In the early afternoon the 40 Commando was stopped by Egyptian resistance south of Port Said, but the Sea Hawks from British carriers then flew a series of highly effective strikes, and the advance was continued. Simultaneously, the rest of the 16 Brigade and the Centurions of the 6 RTR arrived on the beach and reinforced the drive towards the south. On the east side of the Suez, the French 1e REF landed, together with some Marines and the AMX-13 light tanks of the 7 Division; these units were also swift to organize an advance towards the south.
The Consequences of an Adventure
With more time at their disposal it is highly likely that the British and the French would have managed to occupy the whole Canal Zone. But, the international pressure – foremost from the USA – became so severe, that finally both countries agreed to accept a cease-fire. Thus, an additional landing of the French 1 RCP paras near Ismailia was cancelled, and the British Centurions and paras were stopped at el-Cap, only few kilometers from al-Qantara, where by 14:00hrs also a Sea Hawk from HMS Eagle was so heavily damaged, that it had to be written off after the landing back aboard the carrier. The British also had to write off two Whirlwind helicopters, both of which were heavily damaged by ground fire.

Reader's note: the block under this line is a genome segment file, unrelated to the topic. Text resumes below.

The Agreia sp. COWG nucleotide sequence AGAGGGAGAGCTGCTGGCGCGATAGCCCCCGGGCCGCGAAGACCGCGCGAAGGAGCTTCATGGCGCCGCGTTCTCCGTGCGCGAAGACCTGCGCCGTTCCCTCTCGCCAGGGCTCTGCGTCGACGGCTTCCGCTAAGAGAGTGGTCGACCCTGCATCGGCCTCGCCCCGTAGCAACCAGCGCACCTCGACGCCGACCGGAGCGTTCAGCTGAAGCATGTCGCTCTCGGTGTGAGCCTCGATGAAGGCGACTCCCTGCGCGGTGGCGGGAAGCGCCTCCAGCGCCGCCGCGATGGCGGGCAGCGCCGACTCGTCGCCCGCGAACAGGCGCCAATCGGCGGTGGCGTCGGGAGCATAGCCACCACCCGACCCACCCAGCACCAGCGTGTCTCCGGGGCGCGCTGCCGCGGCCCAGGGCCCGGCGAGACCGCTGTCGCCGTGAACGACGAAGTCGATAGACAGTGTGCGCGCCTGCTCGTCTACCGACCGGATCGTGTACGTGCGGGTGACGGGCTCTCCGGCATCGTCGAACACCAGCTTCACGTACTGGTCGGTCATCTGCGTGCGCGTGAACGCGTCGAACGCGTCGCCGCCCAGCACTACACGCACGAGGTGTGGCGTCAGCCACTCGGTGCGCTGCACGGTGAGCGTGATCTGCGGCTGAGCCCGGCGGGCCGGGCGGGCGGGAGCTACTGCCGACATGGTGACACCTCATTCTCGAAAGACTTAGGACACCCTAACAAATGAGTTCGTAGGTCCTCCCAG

One of the reasons for the British and French accepting the cease-fire were US reports about a concentration of „almost 132 MiGs“ in Syria. If true, such reports would indicate a possible counter-offensive against the vulnerable airfields on Cyprus. In order to find out if the reports were true the RAF dispatched several Canberras over Syria, one of which was almost intercepted by a SyAF Meteor F.Mk.8, flown by Lt. al-Assad. Two other Canberras did reconnaissance over Rayak airfield, in Lebanon, as well as Aleppo, in Syria. Hardly inside the Syrian airspace, however, one of them was intercepted by two Meteors and shot down. One crewmember was killed, while the other two ejected and came to the ground only meters inside Lebanon (the full coverage about this affair is provided by Dr. David Nicolle, in his excellent article „Canberra Down“). Afterwards, all the other recce flights over Syria were undertaken only with the escort of RAF Hunters or French Thunderstreaks.